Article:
Tags: 2014 Midterm Elections | Scott Walker | Scott Walker | Wisconsin | governor | poll | Rasmussen

Poll: Scott Walker Tied in Re-Election Race

Image: Poll: Scott Walker Tied in Re-Election Race

Thursday, 13 Mar 2014 07:23 AM

By Elliot Jager

Wisconsin Republican Gov. Scott Walker, seeking re-election in 2014, is tied with his main Democratic challenger, businesswoman Mary Burke, at 45 percent, according to a new Rasmussen poll.

A possible GOP presidential candidate in 2016, Walker was elected in 2010 with 52 percent of the vote. He survived a recall election in 2012 after he stripped government employees of some of their bargaining capabilities in an effort to narrow the state's budget deficit.

Support for the candidates broke down along party lines with 92 percent of Republicans backing Walker's reelection and 81 percent of Democrats behind Burke. Walker holds a slight edge among independents, 48 to 43 percent.

The governor gets a 50 percent general approval rating among all voters.

Rasmussen analysts say that what's most politically significant is the intensity of opinions Walker generates: 34 percent strongly approve of his performance against 38 percent who strongly disapprove. Also, 36 percent of all voters viewing him very favorably against 37 percent who see him very unfavorably.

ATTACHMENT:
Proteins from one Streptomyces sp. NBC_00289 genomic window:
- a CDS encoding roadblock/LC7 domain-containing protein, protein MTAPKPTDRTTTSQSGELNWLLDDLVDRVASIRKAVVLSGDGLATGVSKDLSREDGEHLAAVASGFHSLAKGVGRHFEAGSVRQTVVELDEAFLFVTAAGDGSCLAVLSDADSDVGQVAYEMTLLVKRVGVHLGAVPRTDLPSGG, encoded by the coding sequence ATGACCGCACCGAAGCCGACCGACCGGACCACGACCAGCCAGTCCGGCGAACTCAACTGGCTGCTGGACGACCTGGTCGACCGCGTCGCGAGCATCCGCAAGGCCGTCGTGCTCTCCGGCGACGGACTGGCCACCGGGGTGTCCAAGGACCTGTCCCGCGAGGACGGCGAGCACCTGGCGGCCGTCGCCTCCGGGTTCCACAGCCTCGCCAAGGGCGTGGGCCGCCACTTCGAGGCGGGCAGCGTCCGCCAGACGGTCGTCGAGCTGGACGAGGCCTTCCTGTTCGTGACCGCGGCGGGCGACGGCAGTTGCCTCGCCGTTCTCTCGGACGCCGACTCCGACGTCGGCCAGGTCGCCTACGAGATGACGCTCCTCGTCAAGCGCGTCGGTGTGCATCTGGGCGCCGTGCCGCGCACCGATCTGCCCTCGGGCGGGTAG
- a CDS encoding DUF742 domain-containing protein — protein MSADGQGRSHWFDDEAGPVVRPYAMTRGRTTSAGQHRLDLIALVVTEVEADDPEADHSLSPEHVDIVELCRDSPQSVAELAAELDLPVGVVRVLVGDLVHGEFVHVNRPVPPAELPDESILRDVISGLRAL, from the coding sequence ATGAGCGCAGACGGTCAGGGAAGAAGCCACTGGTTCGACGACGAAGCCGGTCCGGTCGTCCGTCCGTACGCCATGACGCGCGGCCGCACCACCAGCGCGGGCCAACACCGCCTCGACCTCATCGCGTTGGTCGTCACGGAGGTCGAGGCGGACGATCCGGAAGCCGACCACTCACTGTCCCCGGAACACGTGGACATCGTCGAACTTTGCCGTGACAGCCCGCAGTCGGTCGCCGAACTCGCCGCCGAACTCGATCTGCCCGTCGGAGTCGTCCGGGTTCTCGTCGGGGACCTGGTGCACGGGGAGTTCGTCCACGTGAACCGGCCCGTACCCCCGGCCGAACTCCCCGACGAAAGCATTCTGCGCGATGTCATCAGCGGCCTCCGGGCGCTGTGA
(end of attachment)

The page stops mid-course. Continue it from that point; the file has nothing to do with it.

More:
Among Republicans, the incumbent gets a 93 percent approval rating, with independents giving him a 54 percent approval rating. Democrats, in contrast, disapprove by 86 percent.

On specific issues, Walker is better trusted to control government spending, while Burke has the edge on social issues and ethics.

The poll— the first conducted since an investigation into one of his former aides forced the release of emails showing the inner workings of his office— surveyed 500 likely voters during March 10 and March 11 and has a margin of error of 4.5 points.

Meanwhile, Walker is pushing the state legislature to modify a 2011 law, which in its present form has been blocked by the courts, to require voters to present state-issued IDs before casting their ballots, The Wisconsin State Journal reported. He said that with the right adjustments the court's concerns could be addressed.

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